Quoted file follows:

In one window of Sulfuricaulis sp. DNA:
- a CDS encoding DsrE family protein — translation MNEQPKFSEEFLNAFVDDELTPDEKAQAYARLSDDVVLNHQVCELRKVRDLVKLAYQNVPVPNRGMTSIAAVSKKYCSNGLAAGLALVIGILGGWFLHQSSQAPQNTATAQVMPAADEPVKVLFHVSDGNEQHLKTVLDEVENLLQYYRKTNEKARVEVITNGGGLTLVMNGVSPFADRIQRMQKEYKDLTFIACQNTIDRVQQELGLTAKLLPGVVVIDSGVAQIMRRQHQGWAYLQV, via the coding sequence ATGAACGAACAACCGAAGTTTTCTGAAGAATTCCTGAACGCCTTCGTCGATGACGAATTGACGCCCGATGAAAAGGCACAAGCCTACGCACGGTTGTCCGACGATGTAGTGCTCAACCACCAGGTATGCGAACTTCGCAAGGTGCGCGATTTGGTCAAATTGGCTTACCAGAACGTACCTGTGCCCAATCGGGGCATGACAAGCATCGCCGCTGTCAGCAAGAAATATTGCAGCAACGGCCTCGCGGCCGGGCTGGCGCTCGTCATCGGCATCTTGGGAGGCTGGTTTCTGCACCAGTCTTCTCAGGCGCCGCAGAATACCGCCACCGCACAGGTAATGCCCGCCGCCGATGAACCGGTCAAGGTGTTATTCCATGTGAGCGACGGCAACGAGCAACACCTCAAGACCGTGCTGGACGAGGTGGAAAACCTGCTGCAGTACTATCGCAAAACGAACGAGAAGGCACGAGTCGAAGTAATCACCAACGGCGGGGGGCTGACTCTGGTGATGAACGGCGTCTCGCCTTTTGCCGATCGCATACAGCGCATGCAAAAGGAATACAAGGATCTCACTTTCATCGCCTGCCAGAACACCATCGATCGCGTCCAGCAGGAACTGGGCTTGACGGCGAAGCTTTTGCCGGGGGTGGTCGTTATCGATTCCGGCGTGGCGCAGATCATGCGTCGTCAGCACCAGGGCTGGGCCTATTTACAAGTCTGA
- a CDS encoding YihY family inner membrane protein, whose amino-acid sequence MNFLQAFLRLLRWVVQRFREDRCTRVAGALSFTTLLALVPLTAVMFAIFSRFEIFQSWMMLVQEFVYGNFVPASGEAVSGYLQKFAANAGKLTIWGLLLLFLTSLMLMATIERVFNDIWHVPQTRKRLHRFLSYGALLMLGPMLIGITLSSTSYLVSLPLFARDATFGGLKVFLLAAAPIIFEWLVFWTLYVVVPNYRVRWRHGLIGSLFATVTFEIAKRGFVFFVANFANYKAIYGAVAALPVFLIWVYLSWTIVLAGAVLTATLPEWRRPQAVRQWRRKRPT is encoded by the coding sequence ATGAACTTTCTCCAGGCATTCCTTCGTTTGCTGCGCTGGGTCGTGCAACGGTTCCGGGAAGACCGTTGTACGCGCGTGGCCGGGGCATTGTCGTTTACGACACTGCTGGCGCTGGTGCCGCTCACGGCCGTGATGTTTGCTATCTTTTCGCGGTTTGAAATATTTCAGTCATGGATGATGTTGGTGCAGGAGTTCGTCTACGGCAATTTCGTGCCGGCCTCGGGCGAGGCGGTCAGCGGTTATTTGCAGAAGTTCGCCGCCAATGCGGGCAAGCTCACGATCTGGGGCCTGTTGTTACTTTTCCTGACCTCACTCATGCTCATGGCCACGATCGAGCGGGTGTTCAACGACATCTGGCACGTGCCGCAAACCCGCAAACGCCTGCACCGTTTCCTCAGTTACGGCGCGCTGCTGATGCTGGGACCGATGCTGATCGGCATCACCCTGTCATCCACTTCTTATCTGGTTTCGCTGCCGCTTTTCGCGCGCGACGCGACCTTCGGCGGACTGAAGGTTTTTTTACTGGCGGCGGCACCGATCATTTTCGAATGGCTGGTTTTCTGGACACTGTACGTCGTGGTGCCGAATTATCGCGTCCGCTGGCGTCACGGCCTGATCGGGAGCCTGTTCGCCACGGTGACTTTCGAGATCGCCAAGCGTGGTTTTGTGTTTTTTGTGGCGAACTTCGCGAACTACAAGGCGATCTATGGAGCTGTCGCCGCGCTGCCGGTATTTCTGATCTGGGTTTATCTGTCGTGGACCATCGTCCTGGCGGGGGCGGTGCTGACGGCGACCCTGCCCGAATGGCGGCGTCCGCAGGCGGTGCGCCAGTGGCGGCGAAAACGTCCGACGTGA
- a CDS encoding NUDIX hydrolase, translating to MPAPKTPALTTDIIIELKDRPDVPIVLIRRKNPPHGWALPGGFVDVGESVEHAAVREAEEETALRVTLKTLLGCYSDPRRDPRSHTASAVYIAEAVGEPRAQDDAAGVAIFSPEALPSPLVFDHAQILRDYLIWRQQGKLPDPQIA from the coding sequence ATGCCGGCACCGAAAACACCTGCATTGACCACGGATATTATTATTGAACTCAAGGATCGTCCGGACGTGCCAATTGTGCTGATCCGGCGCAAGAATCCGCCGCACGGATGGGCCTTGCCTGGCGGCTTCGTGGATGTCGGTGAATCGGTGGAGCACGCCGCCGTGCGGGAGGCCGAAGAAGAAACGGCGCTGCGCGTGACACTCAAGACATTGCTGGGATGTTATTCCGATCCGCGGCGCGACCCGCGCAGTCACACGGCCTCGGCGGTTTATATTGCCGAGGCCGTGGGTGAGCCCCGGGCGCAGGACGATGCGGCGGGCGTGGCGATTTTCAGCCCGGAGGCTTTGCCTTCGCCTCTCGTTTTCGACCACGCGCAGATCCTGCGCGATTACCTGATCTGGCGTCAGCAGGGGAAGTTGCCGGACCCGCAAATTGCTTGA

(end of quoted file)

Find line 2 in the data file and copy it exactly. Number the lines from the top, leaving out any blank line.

- a CDS encoding DsrE family protein — translation MNEQPKFSEEFLNAFVDDELTPDEKAQAYARLSDDVVLNHQVCELRKVRDLVKLAYQNVPVPNRGMTSIAAVSKKYCSNGLAAGLALVIGILGGWFLHQSSQAPQNTATAQVMPAADEPVKVLFHVSDGNEQHLKTVLDEVENLLQYYRKTNEKARVEVITNGGGLTLVMNGVSPFADRIQRMQKEYKDLTFIACQNTIDRVQQELGLTAKLLPGVVVIDSGVAQIMRRQHQGWAYLQV, via the coding sequence ATGAACGAACAACCGAAGTTTTCTGAAGAATTCCTGAACGCCTTCGTCGATGACGAATTGACGCCCGATGAAAAGGCACAAGCCTACGCACGGTTGTCCGACGATGTAGTGCTCAACCACCAGGTATGCGAACTTCGCAAGGTGCGCGATTTGGTCAAATTGGCTTACCAGAACGTACCTGTGCCCAATCGGGGCATGACAAGCATCGCCGCTGTCAGCAAGAAATATTGCAGCAACGGCCTCGCGGCCGGGCTGGCGCTCGTCATCGGCATCTTGGGAGGCTGGTTTCTGCACCAGTCTTCTCAGGCGCCGCAGAATACCGCCACCGCACAGGTAATGCCCGCCGCCGATGAACCGGTCAAGGTGTTATTCCATGTGAGCGACGGCAACGAGCAACACCTCAAGACCGTGCTGGACGAGGTGGAAAACCTGCTGCAGTACTATCGCAAAACGAACGAGAAGGCACGAGTCGAAGTAATCACCAACGGCGGGGGGCTGACTCTGGTGATGAACGGCGTCTCGCCTTTTGCCGATCGCATACAGCGCATGCAAAAGGAATACAAGGATCTCACTTTCATCGCCTGCCAGAACACCATCGATCGCGTCCAGCAGGAACTGGGCTTGACGGCGAAGCTTTTGCCGGGGGTGGTCGTTATCGATTCCGGCGTGGCGCAGATCATGCGTCGTCAGCACCAGGGCTGGGCCTATTTACAAGTCTGA